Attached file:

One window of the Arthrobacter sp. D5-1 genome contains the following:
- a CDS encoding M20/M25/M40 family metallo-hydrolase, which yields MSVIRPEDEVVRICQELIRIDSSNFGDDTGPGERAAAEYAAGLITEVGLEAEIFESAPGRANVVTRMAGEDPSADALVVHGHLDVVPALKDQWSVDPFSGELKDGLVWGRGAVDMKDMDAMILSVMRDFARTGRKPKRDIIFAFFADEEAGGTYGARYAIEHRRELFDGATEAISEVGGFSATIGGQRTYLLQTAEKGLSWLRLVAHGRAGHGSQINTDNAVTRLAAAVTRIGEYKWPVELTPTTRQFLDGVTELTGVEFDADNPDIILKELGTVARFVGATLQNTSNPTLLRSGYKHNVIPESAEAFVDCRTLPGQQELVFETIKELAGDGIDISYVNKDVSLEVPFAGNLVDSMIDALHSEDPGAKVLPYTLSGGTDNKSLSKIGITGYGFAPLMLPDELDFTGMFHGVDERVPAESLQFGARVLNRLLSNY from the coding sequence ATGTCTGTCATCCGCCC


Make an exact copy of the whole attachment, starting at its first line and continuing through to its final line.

One window of the Arthrobacter sp. D5-1 genome contains the following:
- a CDS encoding M20/M25/M40 family metallo-hydrolase, which yields MSVIRPEDEVVRICQELIRIDSSNFGDDTGPGERAAAEYAAGLITEVGLEAEIFESAPGRANVVTRMAGEDPSADALVVHGHLDVVPALKDQWSVDPFSGELKDGLVWGRGAVDMKDMDAMILSVMRDFARTGRKPKRDIIFAFFADEEAGGTYGARYAIEHRRELFDGATEAISEVGGFSATIGGQRTYLLQTAEKGLSWLRLVAHGRAGHGSQINTDNAVTRLAAAVTRIGEYKWPVELTPTTRQFLDGVTELTGVEFDADNPDIILKELGTVARFVGATLQNTSNPTLLRSGYKHNVIPESAEAFVDCRTLPGQQELVFETIKELAGDGIDISYVNKDVSLEVPFAGNLVDSMIDALHSEDPGAKVLPYTLSGGTDNKSLSKIGITGYGFAPLMLPDELDFTGMFHGVDERVPAESLQFGARVLNRLLSNY from the coding sequence ATGTCTGTCATCCGCCC